We analyzed the effects of the timing of vaccine distribution in 11 US states during the 2009 H1N1 influenza pandemic.
By using reported data on the fraction of patients presenting with flu-related symptoms, we developed a transformation that allowed estimation of the state-specific temporal flu wave curve, representing the number of new infections during each week. We also utilized data describing the weekly numbers of vaccine doses delivered and administered. By using a simple difference equations model of flu progression, we developed two influenza wave curves: first, an “observable” curve that included the beneficial effects of vaccinations, and second, an unobservable curve that depicted how the flu would have progressed with no vaccine administered. We fit the observable curve to match the estimated epidemic curve and early exponential growth associated with R , the reproductive number. By comparing the number of infections in each scenario, we estimated the infections averted by the administration of vaccine.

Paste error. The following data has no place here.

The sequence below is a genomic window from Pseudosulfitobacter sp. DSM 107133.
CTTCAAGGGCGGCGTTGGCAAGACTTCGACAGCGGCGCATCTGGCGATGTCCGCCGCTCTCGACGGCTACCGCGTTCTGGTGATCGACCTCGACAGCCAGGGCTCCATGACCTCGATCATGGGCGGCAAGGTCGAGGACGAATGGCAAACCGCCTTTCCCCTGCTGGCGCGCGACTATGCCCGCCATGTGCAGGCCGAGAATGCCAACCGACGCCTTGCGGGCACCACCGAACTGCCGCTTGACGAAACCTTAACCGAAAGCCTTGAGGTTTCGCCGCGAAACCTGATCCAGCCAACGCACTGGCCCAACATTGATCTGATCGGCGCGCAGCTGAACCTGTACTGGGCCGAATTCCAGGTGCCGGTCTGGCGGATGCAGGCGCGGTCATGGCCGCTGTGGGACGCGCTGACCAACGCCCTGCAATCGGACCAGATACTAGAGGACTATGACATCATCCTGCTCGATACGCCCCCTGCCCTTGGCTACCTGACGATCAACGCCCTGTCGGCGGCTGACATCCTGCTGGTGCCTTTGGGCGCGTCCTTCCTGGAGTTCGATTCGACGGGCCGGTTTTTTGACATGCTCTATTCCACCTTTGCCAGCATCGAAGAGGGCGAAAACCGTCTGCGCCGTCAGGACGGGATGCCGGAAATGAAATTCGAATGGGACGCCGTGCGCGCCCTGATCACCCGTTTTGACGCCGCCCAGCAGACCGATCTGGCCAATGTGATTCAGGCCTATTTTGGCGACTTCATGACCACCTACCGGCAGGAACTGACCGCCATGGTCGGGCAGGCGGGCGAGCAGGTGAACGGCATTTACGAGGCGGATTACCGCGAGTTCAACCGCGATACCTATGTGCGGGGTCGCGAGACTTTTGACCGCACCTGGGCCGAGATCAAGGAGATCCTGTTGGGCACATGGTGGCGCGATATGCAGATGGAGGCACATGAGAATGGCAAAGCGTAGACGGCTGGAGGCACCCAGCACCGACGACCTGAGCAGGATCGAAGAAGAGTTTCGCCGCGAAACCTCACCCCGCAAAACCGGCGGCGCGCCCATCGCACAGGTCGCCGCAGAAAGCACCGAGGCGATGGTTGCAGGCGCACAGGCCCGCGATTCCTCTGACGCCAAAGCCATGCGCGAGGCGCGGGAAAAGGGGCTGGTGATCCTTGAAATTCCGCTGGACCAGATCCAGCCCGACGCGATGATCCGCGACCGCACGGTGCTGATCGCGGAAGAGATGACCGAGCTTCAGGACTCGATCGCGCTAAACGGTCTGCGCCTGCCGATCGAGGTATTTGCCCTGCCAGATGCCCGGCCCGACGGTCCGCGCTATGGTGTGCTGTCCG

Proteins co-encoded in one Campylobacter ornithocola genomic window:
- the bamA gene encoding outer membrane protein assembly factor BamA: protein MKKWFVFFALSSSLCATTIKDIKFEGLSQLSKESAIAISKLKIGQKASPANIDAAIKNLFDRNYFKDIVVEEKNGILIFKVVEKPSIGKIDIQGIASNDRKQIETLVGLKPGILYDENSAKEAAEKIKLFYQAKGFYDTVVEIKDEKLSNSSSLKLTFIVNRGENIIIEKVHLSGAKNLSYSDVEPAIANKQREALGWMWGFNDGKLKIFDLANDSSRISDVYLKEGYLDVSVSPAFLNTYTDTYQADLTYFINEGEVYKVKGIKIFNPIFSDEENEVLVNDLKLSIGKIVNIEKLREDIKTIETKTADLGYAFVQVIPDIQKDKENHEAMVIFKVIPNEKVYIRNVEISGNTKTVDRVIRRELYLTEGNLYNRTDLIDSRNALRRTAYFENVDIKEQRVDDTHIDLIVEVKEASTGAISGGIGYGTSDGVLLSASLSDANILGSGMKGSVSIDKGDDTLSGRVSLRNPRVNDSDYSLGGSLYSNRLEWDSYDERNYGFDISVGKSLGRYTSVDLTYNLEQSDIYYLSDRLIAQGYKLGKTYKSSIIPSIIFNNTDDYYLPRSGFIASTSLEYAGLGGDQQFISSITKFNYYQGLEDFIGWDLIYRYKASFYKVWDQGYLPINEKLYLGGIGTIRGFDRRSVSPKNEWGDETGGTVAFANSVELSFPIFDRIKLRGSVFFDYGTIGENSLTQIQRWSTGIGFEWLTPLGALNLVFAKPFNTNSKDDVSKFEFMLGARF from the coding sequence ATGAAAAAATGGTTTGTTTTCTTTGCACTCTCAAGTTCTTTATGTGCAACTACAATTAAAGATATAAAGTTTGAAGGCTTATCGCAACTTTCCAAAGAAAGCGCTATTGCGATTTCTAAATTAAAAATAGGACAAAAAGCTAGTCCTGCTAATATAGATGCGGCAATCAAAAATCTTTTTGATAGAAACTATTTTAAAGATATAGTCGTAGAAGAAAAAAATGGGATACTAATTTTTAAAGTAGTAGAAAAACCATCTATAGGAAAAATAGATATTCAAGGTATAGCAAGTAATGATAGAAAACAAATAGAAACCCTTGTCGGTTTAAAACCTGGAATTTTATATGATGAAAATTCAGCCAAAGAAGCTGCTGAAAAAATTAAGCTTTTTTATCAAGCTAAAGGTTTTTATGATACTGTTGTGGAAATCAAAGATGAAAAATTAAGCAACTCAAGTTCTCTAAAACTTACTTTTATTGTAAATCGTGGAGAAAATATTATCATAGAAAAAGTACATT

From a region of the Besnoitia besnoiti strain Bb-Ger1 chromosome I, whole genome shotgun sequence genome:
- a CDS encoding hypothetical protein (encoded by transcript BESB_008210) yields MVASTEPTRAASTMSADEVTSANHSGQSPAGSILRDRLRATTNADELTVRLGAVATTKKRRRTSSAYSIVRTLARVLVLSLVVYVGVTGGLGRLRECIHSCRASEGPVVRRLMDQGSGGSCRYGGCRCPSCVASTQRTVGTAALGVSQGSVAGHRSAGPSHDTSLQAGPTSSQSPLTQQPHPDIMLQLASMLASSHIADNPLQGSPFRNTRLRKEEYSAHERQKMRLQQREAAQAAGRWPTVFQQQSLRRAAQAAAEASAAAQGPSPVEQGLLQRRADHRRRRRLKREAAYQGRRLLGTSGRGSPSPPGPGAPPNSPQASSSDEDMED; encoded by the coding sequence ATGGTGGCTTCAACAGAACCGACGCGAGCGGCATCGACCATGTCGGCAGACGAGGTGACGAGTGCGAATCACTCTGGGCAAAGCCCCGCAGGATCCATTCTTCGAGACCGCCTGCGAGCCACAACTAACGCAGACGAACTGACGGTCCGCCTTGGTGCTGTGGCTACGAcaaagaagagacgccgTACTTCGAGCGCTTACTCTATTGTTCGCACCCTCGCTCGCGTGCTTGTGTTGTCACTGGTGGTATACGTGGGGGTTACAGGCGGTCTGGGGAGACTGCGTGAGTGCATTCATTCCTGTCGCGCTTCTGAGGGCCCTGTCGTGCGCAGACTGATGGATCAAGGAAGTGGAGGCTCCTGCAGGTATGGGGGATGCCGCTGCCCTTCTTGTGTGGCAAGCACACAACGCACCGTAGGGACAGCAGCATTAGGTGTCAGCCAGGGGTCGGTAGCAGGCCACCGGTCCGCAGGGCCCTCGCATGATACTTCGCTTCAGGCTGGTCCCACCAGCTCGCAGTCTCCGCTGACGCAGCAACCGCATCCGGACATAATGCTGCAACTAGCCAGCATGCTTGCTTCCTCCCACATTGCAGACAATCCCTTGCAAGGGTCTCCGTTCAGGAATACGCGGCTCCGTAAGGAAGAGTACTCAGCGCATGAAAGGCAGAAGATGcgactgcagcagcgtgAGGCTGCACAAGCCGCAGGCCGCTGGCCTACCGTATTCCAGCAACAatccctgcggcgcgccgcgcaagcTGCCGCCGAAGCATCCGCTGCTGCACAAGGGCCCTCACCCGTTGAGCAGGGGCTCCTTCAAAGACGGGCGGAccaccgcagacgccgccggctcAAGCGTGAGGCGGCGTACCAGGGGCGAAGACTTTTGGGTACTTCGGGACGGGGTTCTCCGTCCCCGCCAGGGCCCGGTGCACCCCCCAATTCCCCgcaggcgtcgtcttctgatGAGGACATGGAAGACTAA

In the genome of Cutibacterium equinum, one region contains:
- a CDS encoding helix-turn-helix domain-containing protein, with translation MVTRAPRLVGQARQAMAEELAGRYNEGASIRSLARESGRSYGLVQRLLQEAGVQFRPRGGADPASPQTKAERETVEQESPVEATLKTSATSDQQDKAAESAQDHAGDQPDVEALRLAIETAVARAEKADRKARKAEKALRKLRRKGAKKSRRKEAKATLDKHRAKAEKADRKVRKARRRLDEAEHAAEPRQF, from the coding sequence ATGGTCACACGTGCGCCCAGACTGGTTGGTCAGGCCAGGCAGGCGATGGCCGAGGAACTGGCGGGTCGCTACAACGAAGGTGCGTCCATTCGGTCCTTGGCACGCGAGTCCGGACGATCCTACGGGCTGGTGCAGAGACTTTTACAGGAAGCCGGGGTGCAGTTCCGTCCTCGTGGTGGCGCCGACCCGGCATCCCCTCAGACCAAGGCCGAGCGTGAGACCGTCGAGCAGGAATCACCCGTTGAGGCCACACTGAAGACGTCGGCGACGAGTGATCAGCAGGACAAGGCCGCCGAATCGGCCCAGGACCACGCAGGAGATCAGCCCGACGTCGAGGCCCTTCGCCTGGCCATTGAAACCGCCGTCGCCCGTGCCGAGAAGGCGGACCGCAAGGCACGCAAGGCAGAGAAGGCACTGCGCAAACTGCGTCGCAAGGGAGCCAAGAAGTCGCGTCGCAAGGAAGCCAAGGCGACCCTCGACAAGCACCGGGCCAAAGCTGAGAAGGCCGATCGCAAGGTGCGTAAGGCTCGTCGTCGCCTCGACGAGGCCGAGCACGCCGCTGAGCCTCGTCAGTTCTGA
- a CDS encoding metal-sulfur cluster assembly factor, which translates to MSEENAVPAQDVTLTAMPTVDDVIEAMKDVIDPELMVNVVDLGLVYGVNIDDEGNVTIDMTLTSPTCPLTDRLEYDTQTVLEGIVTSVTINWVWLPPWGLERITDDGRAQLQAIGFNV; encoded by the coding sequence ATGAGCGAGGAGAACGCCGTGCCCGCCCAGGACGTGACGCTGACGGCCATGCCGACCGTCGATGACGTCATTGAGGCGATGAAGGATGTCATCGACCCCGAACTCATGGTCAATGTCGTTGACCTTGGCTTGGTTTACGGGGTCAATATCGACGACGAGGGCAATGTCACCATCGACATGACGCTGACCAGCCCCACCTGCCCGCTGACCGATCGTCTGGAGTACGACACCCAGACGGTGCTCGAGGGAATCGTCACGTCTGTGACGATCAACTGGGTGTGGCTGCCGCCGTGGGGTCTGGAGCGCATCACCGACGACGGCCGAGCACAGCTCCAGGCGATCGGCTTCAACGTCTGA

Southern states experienced peak infection several weeks before northern states, and most of the vaccine was delivered well after the peak of the southern flu wave. Our models suggest that the vaccine had minimal ameliorative impact in the southern states and measurable positive impact in the northern states. Vaccine delivery after peak also results in a smaller fraction of the population's seeking the vaccine.
Our analysis suggests that current Centers for Disease Control and Prevention policy of allocating flu vaccine over time in direct proportion to states' populations may not be best in terms of averting nationally the maximum possible number of infections.
Richard C. Larson Anna Teytelman